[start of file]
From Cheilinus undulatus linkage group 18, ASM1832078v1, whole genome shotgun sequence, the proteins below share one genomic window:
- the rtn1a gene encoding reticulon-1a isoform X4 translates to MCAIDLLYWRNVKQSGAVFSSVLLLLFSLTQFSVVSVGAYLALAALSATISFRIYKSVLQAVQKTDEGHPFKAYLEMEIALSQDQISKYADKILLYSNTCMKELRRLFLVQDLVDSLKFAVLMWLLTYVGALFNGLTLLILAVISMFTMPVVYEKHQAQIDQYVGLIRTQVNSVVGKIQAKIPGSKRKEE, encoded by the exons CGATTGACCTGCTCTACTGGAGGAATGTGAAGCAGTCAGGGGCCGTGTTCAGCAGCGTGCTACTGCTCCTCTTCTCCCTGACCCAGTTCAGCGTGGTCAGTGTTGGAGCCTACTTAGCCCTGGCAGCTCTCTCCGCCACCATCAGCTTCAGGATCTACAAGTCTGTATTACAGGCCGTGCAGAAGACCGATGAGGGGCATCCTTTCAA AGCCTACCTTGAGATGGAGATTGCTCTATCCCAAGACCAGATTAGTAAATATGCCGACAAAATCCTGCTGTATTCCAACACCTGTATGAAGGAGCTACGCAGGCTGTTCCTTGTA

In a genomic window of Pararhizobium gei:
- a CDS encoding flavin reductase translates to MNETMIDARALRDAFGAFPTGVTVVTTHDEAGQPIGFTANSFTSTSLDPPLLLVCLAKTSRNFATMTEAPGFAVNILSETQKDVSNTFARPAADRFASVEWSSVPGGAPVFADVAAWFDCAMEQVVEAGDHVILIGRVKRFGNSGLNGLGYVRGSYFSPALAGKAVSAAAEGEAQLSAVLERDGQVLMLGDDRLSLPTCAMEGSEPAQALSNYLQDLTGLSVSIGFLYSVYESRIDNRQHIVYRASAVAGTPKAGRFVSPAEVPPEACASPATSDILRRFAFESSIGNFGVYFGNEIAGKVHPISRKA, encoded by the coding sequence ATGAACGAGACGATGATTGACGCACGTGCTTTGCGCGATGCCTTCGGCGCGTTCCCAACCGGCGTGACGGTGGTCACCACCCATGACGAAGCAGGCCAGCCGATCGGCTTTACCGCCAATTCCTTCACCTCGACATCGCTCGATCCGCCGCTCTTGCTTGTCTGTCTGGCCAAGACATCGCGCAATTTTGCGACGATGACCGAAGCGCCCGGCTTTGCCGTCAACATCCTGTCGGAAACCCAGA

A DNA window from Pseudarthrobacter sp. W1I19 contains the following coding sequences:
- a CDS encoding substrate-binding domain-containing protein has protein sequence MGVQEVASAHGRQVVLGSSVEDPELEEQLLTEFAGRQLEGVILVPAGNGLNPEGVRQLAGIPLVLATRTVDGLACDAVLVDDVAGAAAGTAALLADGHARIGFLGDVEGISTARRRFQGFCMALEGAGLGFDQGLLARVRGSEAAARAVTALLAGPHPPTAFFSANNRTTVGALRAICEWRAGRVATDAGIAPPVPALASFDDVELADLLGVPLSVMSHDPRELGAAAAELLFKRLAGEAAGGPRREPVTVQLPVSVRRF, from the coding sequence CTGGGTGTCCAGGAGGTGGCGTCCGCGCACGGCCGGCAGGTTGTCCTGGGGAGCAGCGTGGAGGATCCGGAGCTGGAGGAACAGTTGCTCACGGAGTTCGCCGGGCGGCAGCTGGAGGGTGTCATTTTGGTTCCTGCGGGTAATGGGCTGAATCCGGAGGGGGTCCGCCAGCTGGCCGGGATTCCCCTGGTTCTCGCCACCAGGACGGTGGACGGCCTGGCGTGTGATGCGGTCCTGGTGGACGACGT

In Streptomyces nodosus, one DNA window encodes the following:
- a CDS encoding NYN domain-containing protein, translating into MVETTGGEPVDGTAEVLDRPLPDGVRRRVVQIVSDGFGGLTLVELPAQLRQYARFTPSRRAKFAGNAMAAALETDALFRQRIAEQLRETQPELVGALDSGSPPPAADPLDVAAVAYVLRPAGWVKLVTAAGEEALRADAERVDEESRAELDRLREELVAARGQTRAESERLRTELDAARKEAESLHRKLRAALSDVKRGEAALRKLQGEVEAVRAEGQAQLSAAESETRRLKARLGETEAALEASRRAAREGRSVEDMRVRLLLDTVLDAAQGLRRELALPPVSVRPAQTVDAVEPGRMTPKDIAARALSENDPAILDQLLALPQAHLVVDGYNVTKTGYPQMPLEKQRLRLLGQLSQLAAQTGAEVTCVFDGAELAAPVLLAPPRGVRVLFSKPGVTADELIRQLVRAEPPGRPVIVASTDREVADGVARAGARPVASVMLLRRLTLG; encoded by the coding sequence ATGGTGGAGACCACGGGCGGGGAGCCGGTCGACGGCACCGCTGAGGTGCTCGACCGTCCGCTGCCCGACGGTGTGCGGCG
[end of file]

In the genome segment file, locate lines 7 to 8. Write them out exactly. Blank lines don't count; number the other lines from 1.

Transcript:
In Streptomyces nodosus, one DNA window encodes the following:
- a CDS encoding NYN domain-containing protein, translating into MVETTGGEPVDGTAEVLDRPLPDGVRRRVVQIVSDGFGGLTLVELPAQLRQYARFTPSRRAKFAGNAMAAALETDALFRQRIAEQLRETQPELVGALDSGSPPPAADPLDVAAVAYVLRPAGWVKLVTAAGEEALRADAERVDEESRAELDRLREELVAARGQTRAESERLRTELDAARKEAESLHRKLRAALSDVKRGEAALRKLQGEVEAVRAEGQAQLSAAESETRRLKARLGETEAALEASRRAAREGRSVEDMRVRLLLDTVLDAAQGLRRELALPPVSVRPAQTVDAVEPGRMTPKDIAARALSENDPAILDQLLALPQAHLVVDGYNVTKTGYPQMPLEKQRLRLLGQLSQLAAQTGAEVTCVFDGAELAAPVLLAPPRGVRVLFSKPGVTADELIRQLVRAEPPGRPVIVASTDREVADGVARAGARPVASVMLLRRLTLG; encoded by the coding sequence ATGGTGGAGACCACGGGCGGGGAGCCGGTCGACGGCACCGCTGAGGTGCTCGACCGTCCGCTGCCCGACGGTGTGCGGCG